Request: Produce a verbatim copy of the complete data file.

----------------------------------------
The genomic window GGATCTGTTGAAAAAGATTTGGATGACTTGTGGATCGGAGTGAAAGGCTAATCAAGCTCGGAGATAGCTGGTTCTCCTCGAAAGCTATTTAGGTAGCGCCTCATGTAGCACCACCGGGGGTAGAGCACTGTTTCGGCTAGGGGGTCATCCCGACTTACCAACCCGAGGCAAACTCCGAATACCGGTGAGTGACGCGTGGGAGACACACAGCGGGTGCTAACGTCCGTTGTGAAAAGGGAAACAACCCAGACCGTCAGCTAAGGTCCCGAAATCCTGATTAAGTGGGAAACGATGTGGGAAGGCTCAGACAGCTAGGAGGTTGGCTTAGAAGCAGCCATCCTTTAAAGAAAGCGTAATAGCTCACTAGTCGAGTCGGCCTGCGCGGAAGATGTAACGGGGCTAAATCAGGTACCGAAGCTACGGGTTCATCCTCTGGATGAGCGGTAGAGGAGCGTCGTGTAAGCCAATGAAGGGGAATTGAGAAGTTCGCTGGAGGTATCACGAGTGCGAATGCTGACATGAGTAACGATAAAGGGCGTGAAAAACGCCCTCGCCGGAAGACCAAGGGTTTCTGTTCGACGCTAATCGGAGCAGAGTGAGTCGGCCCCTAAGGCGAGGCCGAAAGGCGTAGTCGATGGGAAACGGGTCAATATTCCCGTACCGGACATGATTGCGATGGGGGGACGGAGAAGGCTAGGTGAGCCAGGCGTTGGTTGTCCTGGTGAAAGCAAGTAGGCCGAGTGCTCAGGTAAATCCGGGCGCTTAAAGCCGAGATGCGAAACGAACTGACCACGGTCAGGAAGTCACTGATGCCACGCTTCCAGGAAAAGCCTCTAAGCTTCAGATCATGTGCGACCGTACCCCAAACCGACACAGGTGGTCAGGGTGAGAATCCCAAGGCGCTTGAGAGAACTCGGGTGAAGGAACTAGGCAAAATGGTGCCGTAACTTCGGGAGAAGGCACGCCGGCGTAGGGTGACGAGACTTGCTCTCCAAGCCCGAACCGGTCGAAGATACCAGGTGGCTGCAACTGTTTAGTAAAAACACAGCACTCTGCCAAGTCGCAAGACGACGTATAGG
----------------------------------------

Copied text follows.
The genomic window GGATCTGTTGAAAAAGATTTGGATGACTTGTGGATCGGAGTGAAAGGCTAATCAAGCTCGGAGATAGCTGGTTCTCCTCGAAAGCTATTTAGGTAGCGCCTCATGTAGCACCACCGGGGGTAGAGCACTGTTTCGGCTAGGGGGTCATCCCGACTTACCAACCCGAGGCAAACTCCGAATACCGGTGAGTGACGCGTGGGAGACACACAGCGGGTGCTAACGTCCGTTGTGAAAAGGGAAACAACCCAGACCGTCAGCTAAGGTCCCGAAATCCTGATTAAGTGGGAAACGATGTGGGAAGGCTCAGACAGCTAGGAGGTTGGCTTAGAAGCAGCCATCCTTTAAAGAAAGCGTAATAGCTCACTAGTCGAGTCGGCCTGCGCGGAAGATGTAACGGGGCTAAATCAGGTACCGAAGCTACGGGTTCATCCTCTGGATGAGCGGTAGAGGAGCGTCGTGTAAGCCAATGAAGGGGAATTGAGAAGTTCGCTGGAGGTATCACGAGTGCGAATGCTGACATGAGTAACGATAAAGGGCGTGAAAAACGCCCTCGCCGGAAGACCAAGGGTTTCTGTTCGACGCTAATCGGAGCAGAGTGAGTCGGCCCCTAAGGCGAGGCCGAAAGGCGTAGTCGATGGGAAACGGGTCAATATTCCCGTACCGGACATGATTGCGATGGGGGGACGGAGAAGGCTAGGTGAGCCAGGCGTTGGTTGTCCTGGTGAAAGCAAGTAGGCCGAGTGCTCAGGTAAATCCGGGCGCTTAAAGCCGAGATGCGAAACGAACTGACCACGGTCAGGAAGTCACTGATGCCACGCTTCCAGGAAAAGCCTCTAAGCTTCAGATCATGTGCGACCGTACCCCAAACCGACACAGGTGGTCAGGGTGAGAATCCCAAGGCGCTTGAGAGAACTCGGGTGAAGGAACTAGGCAAAATGGTGCCGTAACTTCGGGAGAAGGCACGCCGGCGTAGGGTGACGAGACTTGCTCTCCAAGCCCGAACCGGTCGAAGATACCAGGTGGCTGCAACTGTTTAGTAAAAACACAGCACTCTGCCAAGTCGCAAGACGACGTATAGG